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Osama bin Laden’s final night began with a group of four helicopters slicing through the night skies over Pakistan, making their way toward Islamabad from a U.S. base in northern Afghanistan. The mission, approved by President Barack Obama on Friday morning, had been set for early Sunday local time but was delayed by poor weather. Pakistani officials did not know they were arriving. The small, elite force flew low and fast, using terrain-following radar to hug the folds and valleys to avoid radar detection. It was after midnight when the team of U.S. commandos descended on the al-Qaeda chief’s Abbottabad lair.

About two dozen Navy Seals and CIA enablers swooped down on the suburban compound in a pair of choppers, leaving a second pair lurking nearby in case they were needed. They came under fire almost immediately, giving U.S. forces all the justification they needed to amp up their firepower. Helicopters can be ungainly machines, easily downed by rocket-propelled grenades or a flurry of small-arms fire. In addition to the choppers, heavier guns – perhaps AC-130 gunships – were likely on station overhead to rain down suppressive fire as U.S. forces moved in aboard specially outfitted CH-47 and UH-60 choppers.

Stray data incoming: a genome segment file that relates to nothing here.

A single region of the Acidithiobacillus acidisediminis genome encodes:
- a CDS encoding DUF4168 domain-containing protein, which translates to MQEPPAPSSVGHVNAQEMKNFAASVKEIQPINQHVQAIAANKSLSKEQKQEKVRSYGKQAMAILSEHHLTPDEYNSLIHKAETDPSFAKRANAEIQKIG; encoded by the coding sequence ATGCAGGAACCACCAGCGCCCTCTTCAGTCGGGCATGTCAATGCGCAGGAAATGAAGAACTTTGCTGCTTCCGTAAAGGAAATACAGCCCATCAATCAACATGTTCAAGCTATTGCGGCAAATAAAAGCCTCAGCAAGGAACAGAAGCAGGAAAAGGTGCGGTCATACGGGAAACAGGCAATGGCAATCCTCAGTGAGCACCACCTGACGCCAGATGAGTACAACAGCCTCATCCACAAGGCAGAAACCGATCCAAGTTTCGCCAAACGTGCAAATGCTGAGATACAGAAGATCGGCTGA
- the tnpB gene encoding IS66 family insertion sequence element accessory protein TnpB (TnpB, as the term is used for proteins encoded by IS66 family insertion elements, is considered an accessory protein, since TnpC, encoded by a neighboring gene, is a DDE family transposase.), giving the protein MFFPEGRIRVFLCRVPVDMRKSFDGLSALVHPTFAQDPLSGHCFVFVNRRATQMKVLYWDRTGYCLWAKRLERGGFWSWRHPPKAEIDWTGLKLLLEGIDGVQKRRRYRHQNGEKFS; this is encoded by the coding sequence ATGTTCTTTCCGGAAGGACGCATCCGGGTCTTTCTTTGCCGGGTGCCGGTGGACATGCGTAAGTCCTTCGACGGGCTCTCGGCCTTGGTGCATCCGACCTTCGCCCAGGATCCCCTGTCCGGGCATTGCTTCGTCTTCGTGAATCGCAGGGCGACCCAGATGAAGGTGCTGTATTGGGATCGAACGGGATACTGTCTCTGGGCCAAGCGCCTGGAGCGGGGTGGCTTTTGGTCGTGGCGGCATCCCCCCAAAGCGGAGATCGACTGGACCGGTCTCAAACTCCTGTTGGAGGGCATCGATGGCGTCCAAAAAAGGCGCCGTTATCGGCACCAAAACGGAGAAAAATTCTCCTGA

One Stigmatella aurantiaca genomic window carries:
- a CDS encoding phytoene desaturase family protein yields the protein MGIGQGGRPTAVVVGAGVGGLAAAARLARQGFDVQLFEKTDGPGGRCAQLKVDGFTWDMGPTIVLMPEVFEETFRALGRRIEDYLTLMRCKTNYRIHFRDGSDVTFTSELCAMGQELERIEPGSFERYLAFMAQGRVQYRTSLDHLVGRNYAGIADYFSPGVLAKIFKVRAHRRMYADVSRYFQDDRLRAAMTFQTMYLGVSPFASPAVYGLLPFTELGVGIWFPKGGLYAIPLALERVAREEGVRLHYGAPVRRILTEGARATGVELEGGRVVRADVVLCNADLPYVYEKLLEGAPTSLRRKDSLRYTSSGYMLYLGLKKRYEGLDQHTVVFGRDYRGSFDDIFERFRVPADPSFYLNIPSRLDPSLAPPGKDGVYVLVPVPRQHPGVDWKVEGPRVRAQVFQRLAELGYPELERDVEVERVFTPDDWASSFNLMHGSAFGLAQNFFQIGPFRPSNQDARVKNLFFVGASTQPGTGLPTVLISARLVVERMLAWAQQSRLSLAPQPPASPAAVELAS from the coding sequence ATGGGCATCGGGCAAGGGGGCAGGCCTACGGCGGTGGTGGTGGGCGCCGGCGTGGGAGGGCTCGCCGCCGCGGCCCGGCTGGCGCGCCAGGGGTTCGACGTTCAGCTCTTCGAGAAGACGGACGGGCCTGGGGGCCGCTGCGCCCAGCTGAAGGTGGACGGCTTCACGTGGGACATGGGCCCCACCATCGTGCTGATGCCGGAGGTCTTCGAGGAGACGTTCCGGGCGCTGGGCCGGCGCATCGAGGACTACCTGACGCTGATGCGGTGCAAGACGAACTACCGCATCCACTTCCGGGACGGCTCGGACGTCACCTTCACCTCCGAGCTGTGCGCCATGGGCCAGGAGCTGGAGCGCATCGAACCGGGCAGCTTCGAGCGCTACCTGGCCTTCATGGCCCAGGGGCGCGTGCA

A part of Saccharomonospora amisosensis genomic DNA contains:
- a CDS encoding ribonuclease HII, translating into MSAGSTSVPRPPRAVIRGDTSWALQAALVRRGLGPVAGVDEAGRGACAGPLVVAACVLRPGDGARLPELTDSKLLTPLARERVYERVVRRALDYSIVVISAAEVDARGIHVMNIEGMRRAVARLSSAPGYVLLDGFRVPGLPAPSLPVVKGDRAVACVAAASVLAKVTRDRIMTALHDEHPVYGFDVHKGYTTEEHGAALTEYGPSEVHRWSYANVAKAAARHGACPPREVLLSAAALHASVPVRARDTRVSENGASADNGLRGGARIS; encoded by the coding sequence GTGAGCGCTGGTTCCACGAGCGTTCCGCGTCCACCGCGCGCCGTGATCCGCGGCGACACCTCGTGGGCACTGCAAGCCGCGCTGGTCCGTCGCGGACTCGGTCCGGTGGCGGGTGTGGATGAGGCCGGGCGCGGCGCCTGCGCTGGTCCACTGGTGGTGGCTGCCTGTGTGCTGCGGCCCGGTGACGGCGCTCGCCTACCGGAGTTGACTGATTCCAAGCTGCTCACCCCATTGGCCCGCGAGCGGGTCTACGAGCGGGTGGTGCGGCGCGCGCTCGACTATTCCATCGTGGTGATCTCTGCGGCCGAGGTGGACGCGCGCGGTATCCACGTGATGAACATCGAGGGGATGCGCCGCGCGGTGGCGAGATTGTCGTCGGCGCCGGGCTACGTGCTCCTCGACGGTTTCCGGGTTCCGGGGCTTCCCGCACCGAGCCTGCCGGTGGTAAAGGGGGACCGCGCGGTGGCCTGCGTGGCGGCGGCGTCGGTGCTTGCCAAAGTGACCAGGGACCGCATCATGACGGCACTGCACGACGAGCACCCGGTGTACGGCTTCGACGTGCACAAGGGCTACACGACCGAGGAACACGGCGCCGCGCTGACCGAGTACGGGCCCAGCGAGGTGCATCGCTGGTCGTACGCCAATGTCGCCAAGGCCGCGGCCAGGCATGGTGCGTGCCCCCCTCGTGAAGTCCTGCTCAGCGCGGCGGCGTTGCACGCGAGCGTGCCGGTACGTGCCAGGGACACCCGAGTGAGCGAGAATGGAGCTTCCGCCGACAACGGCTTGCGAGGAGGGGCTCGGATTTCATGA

Read the rest of Mark Thompson’s article at Time.com.

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